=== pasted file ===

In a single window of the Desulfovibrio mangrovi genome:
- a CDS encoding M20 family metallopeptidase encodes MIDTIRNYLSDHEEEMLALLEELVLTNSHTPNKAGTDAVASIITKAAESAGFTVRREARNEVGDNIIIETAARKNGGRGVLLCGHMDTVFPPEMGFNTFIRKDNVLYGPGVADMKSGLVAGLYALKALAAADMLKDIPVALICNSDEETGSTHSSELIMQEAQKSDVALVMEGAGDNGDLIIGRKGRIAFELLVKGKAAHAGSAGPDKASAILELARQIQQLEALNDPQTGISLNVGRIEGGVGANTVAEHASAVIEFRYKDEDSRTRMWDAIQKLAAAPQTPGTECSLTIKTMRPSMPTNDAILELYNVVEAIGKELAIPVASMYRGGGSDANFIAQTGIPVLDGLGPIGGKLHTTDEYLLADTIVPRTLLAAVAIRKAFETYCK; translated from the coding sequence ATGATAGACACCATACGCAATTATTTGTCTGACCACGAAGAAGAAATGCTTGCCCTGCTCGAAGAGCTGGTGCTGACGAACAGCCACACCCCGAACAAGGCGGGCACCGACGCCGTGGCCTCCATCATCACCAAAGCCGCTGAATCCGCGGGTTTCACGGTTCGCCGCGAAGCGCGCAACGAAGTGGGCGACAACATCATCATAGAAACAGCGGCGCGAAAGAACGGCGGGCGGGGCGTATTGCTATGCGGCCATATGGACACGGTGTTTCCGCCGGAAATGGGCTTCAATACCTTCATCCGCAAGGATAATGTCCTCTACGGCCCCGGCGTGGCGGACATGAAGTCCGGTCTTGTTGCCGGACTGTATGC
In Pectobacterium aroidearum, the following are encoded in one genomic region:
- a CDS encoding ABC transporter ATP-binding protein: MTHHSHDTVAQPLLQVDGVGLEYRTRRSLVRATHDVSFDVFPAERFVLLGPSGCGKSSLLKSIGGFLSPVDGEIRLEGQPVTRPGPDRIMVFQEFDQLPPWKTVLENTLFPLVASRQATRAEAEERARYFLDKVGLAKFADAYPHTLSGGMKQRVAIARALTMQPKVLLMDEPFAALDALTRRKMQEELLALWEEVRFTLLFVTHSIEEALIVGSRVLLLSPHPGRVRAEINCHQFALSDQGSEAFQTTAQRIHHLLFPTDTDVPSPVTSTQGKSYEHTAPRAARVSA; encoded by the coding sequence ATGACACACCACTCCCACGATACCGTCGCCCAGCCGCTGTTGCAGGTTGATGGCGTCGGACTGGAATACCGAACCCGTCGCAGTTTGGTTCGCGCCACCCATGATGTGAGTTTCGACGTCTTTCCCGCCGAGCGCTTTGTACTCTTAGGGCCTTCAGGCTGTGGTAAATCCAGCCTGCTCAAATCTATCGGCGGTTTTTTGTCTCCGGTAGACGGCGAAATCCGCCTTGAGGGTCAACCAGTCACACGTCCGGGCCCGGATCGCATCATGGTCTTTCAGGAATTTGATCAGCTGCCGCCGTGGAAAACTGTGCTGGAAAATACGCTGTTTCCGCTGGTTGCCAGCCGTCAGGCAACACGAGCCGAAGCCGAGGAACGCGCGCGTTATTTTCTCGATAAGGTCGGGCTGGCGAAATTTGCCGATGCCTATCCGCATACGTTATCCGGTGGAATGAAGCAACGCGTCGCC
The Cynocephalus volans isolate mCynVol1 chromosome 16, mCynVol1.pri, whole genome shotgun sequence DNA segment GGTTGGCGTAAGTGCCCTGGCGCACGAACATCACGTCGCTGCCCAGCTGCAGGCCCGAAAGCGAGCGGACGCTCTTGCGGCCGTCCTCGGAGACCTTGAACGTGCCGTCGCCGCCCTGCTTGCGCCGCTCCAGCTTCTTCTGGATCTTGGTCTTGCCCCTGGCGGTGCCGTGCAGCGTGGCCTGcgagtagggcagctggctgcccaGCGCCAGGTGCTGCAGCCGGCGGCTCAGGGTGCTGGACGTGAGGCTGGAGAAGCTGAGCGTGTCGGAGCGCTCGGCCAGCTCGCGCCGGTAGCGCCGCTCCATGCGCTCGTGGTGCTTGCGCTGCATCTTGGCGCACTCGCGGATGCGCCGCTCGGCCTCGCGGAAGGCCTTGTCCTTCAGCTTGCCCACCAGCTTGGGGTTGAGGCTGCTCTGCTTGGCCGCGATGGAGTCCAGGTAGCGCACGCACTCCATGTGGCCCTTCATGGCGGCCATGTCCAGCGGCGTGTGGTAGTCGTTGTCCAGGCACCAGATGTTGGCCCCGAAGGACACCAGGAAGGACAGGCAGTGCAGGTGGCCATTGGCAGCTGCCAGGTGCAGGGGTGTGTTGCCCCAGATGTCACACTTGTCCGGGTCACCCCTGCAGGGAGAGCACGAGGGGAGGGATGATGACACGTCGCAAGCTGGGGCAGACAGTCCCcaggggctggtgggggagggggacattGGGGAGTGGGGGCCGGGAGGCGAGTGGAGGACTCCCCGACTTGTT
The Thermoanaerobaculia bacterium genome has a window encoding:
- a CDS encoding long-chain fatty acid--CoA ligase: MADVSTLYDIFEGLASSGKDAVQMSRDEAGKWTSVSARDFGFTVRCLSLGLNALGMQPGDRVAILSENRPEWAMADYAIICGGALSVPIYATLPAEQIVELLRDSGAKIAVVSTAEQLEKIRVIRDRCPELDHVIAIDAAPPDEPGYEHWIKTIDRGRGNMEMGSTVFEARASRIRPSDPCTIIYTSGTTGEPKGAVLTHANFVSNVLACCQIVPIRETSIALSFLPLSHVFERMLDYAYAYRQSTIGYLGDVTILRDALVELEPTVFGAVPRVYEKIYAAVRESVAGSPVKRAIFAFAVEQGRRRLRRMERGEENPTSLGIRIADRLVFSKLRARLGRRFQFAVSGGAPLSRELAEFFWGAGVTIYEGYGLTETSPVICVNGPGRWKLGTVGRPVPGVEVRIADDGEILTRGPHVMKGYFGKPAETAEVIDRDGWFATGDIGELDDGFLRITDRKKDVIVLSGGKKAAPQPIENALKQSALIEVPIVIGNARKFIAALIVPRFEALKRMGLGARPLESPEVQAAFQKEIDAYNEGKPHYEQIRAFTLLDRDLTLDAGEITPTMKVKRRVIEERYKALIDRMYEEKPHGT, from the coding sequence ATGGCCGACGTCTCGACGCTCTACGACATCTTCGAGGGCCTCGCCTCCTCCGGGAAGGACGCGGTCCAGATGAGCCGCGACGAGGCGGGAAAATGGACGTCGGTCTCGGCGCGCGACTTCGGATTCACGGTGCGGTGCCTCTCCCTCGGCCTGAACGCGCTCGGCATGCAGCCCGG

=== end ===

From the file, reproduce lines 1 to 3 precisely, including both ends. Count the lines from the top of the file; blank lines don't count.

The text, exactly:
In a single window of the Desulfovibrio mangrovi genome:
- a CDS encoding M20 family metallopeptidase encodes MIDTIRNYLSDHEEEMLALLEELVLTNSHTPNKAGTDAVASIITKAAESAGFTVRREARNEVGDNIIIETAARKNGGRGVLLCGHMDTVFPPEMGFNTFIRKDNVLYGPGVADMKSGLVAGLYALKALAAADMLKDIPVALICNSDEETGSTHSSELIMQEAQKSDVALVMEGAGDNGDLIIGRKGRIAFELLVKGKAAHAGSAGPDKASAILELARQIQQLEALNDPQTGISLNVGRIEGGVGANTVAEHASAVIEFRYKDEDSRTRMWDAIQKLAAAPQTPGTECSLTIKTMRPSMPTNDAILELYNVVEAIGKELAIPVASMYRGGGSDANFIAQTGIPVLDGLGPIGGKLHTTDEYLLADTIVPRTLLAAVAIRKAFETYCK; translated from the coding sequence ATGATAGACACCATACGCAATTATTTGTCTGACCACGAAGAAGAAATGCTTGCCCTGCTCGAAGAGCTGGTGCTGACGAACAGCCACACCCCGAACAAGGCGGGCACCGACGCCGTGGCCTCCATCATCACCAAAGCCGCTGAATCCGCGGGTTTCACGGTTCGCCGCGAAGCGCGCAACGAAGTGGGCGACAACATCATCATAGAAACAGCGGCGCGAAAGAACGGCGGGCGGGGCGTATTGCTATGCGGCCATATGGACACGGTGTTTCCGCCGGAAATGGGCTTCAATACCTTCATCCGCAAGGATAATGTCCTCTACGGCCCCGGCGTGGCGGACATGAAGTCCGGTCTTGTTGCCGGACTGTATGC
In Pectobacterium aroidearum, the following are encoded in one genomic region: